The sheer amount of stars in the industry who had signings and booths made this a “MUST ATTEND EVENT” for myself and my partner. I was very much looking forward to getting things signed. What I had not anticipated was how generous they were with their time. My partner and I had the chance to meet the creative teams behind all of DC’s Jinxworld imprint. In the past at Wondercons or even Emerald City, the writer of the primary Superman titles would be slammed with lines requiring people to wait 30 minutes to an hour for a two second interaction as the writer just attempted to work their way through the masses of books being placed in front of them. While those lines were still considerably big this year, the structure of the lines allowed for creators to spend 5-10 minutes chatting with each person or group of folks. Our time with Kelly Sue DeConnick was priceless as she signed our stuff but also made a point to learn my name, and my partner’s name. Perfumes came up in our conversation while she talked about new Bitch Planet merchandise and informed us how perfume scents can be layered and have the ability to tell a story. My mind nearly exploded as it was something that made complete and total sense when she described it but would have NEVER dawned on me. This is knowledge, as silly as some may find it, that I’ll forever carry around and think about in relation to other mediums of storytelling. We went to Matt Fraction’s booth the day after and it was very much a similar experience as he told us about the best record shops and comic shops in town. He seemed invested in those moments in making sure we had a good time and wished us a good rest of the trip. Many times artists and writers have to focus on multitasking between selling table items, working on paid work at the show, attending panels, and the natural human functions with little time to see straight let alone focus on a personal interaction with the attendees. One could attribute it to just that pair of interactions but with every creative we met including Joe Keatinge, Jeff Parker, Ryan Ottley, Ramon Villalobos, Brian Bendis, David Mack, Nick Filardi, and countless others took time to make casual yet personal conversation that made us feel welcomed as if we were friends who were looking to catch up. While I don’t expect most of those same people to recognize me or know who I am at the next convention I see them at, there was no doubt they were invested in those moments they spent with us.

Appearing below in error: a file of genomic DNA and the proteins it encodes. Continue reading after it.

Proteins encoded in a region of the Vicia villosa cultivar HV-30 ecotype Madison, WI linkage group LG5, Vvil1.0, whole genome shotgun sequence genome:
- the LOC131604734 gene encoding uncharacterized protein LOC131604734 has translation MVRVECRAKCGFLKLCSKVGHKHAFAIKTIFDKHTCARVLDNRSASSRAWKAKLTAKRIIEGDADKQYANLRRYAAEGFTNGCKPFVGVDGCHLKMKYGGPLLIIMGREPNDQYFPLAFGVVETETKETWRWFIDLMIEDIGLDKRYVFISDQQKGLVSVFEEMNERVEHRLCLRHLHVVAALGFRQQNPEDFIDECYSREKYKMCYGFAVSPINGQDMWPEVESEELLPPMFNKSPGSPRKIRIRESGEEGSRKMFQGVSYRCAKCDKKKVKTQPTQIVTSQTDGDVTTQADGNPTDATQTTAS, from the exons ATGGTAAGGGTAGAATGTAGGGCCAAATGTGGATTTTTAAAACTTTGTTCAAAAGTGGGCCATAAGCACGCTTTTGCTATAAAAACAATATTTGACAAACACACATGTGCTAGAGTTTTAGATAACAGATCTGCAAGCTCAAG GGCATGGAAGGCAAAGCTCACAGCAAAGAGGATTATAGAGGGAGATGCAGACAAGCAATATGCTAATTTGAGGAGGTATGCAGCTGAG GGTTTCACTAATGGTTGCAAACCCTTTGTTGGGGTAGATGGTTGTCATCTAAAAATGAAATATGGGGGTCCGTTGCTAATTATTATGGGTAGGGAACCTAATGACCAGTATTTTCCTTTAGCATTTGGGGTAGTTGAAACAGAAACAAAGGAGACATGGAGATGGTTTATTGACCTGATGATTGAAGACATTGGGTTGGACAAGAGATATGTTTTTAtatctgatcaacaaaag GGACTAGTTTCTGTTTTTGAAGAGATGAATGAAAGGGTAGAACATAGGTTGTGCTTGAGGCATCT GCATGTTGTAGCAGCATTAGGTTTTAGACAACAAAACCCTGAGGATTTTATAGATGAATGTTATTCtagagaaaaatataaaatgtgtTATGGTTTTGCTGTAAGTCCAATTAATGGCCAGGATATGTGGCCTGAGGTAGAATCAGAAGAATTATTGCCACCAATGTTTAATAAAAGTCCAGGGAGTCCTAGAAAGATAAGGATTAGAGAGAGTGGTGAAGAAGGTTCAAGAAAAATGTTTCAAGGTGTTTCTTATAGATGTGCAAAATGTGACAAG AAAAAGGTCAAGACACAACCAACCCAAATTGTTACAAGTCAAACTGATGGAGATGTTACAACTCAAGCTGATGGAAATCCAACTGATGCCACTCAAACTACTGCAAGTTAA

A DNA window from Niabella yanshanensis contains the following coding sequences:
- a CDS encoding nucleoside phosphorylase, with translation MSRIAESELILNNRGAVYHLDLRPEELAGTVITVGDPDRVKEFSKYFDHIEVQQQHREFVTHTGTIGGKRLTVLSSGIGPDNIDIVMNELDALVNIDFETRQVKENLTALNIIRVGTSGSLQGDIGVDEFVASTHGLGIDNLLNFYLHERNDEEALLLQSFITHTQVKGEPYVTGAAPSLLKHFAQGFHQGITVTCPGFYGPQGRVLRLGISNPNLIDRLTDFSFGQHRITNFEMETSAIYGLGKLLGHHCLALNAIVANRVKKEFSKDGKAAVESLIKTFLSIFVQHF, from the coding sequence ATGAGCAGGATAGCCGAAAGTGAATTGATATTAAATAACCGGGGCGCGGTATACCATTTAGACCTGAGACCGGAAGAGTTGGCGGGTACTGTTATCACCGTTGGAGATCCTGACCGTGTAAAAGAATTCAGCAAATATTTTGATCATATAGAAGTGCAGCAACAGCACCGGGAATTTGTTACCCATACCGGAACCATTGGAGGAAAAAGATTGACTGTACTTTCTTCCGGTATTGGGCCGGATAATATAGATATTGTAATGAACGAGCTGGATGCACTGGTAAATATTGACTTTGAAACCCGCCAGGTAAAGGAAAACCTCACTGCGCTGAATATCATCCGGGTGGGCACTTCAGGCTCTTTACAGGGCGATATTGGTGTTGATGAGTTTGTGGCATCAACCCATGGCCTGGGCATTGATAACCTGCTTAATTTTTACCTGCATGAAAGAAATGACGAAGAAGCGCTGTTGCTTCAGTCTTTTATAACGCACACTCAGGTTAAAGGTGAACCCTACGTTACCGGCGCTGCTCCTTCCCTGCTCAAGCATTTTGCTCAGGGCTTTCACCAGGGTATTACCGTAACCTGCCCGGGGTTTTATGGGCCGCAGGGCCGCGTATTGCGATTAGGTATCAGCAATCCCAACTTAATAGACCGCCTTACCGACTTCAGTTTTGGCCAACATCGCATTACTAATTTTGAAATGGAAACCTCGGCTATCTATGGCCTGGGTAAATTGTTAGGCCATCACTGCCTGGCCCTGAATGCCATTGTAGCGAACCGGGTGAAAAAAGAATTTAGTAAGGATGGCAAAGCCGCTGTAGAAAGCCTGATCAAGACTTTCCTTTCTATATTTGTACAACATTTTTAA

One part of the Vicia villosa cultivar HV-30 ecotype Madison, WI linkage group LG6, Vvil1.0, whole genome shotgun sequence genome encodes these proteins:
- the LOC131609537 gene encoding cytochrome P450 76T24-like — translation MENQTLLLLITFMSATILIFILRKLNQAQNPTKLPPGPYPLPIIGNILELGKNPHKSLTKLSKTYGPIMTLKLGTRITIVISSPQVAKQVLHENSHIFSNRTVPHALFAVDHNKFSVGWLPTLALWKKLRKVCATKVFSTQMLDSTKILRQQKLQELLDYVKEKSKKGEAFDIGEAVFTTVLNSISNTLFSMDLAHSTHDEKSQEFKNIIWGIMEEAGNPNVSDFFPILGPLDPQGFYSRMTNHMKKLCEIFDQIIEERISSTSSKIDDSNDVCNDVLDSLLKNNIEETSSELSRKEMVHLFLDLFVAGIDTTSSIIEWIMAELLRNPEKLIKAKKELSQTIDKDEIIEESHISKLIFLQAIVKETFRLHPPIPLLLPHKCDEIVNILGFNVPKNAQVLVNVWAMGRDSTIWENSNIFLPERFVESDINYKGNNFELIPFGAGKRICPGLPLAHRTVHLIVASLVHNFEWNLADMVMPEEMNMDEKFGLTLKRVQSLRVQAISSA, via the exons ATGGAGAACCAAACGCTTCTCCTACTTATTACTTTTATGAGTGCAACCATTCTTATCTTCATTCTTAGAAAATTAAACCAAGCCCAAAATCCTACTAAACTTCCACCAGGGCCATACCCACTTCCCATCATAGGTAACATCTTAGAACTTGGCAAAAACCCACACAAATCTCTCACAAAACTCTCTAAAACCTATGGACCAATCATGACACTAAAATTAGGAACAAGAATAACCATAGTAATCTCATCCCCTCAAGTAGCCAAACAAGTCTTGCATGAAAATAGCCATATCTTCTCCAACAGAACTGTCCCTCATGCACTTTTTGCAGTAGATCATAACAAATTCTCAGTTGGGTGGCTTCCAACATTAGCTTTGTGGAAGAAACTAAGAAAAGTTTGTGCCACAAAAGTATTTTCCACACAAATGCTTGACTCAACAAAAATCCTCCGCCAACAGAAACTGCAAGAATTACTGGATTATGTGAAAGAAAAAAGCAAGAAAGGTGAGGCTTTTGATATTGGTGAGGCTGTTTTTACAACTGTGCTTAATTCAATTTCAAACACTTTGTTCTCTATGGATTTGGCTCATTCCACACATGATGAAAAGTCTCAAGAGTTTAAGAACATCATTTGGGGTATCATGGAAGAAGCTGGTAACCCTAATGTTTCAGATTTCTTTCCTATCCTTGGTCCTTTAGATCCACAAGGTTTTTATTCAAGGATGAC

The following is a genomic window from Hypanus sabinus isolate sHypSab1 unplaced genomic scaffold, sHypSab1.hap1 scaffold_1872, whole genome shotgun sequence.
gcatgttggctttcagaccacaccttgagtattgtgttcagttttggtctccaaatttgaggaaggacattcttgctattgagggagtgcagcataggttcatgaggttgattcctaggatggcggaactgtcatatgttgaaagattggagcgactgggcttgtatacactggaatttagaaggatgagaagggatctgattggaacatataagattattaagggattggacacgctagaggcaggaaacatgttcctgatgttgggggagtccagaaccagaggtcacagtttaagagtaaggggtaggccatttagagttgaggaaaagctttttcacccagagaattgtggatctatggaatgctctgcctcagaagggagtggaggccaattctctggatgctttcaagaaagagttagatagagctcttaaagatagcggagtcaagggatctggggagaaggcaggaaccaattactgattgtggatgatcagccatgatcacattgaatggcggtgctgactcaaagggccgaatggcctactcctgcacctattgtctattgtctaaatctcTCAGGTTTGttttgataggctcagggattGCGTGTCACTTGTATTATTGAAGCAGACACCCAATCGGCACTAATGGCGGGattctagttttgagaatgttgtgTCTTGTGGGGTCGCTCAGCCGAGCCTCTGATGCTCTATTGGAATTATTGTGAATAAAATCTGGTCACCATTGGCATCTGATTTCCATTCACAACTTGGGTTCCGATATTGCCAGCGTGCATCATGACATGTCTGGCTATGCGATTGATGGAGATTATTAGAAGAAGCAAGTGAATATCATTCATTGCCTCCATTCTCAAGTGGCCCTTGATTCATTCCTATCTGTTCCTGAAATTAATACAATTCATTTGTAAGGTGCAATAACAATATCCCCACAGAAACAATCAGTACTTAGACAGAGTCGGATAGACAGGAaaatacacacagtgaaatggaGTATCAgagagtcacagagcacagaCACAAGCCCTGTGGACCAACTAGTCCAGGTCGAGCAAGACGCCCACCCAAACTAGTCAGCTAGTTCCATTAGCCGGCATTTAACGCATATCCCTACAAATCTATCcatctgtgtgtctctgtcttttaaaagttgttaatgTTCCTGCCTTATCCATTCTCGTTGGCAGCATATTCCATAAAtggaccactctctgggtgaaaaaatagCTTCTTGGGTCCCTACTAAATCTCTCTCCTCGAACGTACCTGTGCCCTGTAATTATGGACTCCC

I often found this same kindness in the vast amount of vendors around. Each one was personable without the pressure to buy anything. Often that made it that much more difficult not to buy things simply because there was an impressive array of items for anyone who was a fan of anything. Tattoo artists were doing Star Wars related tattoos, booths were selling niche parody underwear, Bandai had a huge area that was EVERYTHING Dragon Ball saga related, and multiple booths carried a wide selection of vintage action figures and comics. As a huge DB/DBZ fan, I must note they had 8 ft statues of Goku, Vegeta, and Frieza. They also had displays of many of the toys/statues created through the years, card games, and Dragon Ball FighterZ stations.) This has easily been my favorite convention experience by far. Between the easy navigation, the vast depth of talent, and variety of vendors, it’s blown away any other convention I’ve had the opportunity to attend.
As a closing note, I would like to state how refreshing it was to see a convention where everyone from every walk of life felt safe and free to do whatever activity they wanted. I saw every type of wheelchair there and all of them operated by someone with an ear to ear smile. The variety of cosplay there broke down any barriers of gender, sexuality, race, and cultures to focus on an individual’s love of that character. In a city that has faced its fair share of racial or division issues since 2016, this convention seemed to dissolve those boundaries if anything for a weekend. While it was a vast amount of fun, it was also a privilege to attend. I look forward to next year as my partner and I are already planning our trip for Rose City Comic Con 2019.